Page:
July 28, 1759: Britain’s construction of Fort Pownall, in what now is the town of Stockton Springs, is completed. It is named for Massachusetts Bay provincial Gov. Thomas Pownall, who oversaw construction.

The fort is intended to make the area safe for European settlement and to drive off Norridgewock and Penobscot tribes. It is later destroyed in the Revolutionary War by both American colonists and British forces to prevent it from being used.

July 28, 1911: The head-on collision of an excursion train and a regular passenger train in violent weather in the Penobscot County community of Grindstone kills nine people and injures two dozen others.

The excursion train departed from Kidders Point on Penobscot Bay, near Searsport, headed to Caribou. The passenger train left Van Buren bound for Bangor.

The crash occurs just as musicians in one train lift their instruments to serenade an injured baseball team member aboard the train.

The 1911 train wreck at Grindstone Image courtesy of Presque Isle Historical Society, VintageMaineImages.com, item #17057

Rail commissioners release an investigation report in August concluding that the southbound passenger train had the right of way, and that the northbound excursion train was at fault. It says the actions of conductor H.G. Dibblee and engineer Frank W. Garcelon aboard the excursion train “constituted a grossly reckless disregard of duty amounting to criminal carelessness, and were the sole cause of the accident.”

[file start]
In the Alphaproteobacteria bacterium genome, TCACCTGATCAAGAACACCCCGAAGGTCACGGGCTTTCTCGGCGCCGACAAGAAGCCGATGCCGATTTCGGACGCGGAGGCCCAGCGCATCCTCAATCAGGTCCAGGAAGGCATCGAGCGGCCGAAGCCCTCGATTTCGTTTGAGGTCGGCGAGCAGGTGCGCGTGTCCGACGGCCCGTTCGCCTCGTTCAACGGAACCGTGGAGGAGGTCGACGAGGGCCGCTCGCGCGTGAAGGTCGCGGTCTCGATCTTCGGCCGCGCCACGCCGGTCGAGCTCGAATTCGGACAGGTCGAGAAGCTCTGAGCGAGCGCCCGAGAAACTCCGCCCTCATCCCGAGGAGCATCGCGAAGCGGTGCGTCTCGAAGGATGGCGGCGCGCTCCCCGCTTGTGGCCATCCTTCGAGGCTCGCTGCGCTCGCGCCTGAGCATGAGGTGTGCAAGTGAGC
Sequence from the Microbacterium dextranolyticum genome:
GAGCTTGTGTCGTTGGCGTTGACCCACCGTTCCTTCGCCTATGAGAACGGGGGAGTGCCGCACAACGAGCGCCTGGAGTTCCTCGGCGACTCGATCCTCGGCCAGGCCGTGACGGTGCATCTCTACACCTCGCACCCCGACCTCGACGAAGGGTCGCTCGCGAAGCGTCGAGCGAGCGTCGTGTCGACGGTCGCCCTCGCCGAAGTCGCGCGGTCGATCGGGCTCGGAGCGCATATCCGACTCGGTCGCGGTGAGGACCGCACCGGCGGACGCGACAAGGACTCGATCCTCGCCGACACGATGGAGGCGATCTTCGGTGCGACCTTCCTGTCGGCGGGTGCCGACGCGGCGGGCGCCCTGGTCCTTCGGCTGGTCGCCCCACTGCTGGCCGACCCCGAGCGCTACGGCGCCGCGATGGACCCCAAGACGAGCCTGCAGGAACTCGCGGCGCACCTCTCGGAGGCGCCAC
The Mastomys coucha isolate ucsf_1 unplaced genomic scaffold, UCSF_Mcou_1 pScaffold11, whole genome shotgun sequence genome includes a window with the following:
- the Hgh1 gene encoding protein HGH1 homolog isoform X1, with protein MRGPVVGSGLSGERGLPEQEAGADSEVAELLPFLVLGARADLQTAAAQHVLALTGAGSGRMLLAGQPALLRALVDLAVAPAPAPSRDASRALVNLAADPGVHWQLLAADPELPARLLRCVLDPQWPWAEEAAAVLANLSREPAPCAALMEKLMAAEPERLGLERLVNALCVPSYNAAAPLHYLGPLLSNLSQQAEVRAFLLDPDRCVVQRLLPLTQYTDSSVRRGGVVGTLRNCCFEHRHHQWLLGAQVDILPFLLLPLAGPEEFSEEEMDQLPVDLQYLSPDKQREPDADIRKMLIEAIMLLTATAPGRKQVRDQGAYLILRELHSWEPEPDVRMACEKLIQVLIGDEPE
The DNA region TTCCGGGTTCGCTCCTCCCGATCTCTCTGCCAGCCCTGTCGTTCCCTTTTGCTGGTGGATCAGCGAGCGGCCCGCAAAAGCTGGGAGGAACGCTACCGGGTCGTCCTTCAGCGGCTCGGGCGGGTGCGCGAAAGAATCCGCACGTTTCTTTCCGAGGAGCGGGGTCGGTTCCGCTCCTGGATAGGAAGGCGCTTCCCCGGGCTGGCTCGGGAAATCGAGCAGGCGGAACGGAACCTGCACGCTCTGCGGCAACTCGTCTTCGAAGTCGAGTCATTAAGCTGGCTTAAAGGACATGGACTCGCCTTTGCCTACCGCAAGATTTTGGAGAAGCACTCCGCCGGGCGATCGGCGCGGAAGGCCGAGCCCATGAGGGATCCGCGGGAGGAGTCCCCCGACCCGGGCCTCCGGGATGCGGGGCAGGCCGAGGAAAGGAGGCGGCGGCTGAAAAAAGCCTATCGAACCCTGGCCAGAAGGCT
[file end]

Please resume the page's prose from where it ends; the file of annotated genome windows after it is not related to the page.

Garcelon died in the crash. Dibblee, who jumped to safety before the crash, admits his role in causing it. He pleads guilty a few months later to a charge of manslaughter, is sentenced to 60 days in jail and is fined $500.

July 28, 1973: Blue Hill native Mary Ellen Chase, author of more than 30 books, dies in Northampton, Massachusetts, at the age of 86.

Chase, a 1909 University of Maine graduate, is considered to be one of the most important regional literary figures of the early 20th century.

Her novels are set largely on the Maine seacoast and involve seafaring families. Her best-known works of fiction are “Mary Peters,” “Silas Crockett,” “Windswept” and “Edge of Darkness.”

Chase also wrote history, children’s books, literary criticism, biblical studies, essays and writing instruction. One of her books, “Jonathan Fisher: Maine Parson, 1768-1847,” is based partly on a diary that Fisher, a Congregational minister from Blue Hill, wrote in a code that he had devised while a student at Harvard. The diary was deciphered more than 160 years after his death.

From 1926 until her retirement in 1955, Chase taught at Smith College in Northampton.

 

 

Presented by:

Joseph Owen is an author, retired newspaper editor and board member of the Kennebec Historical Society. Owen’s book, “This Day in Maine,” can be ordered at islandportpress.com. To get a signed copy use promo code signedbyjoe at checkout. Joe can be contacted at: [email protected]

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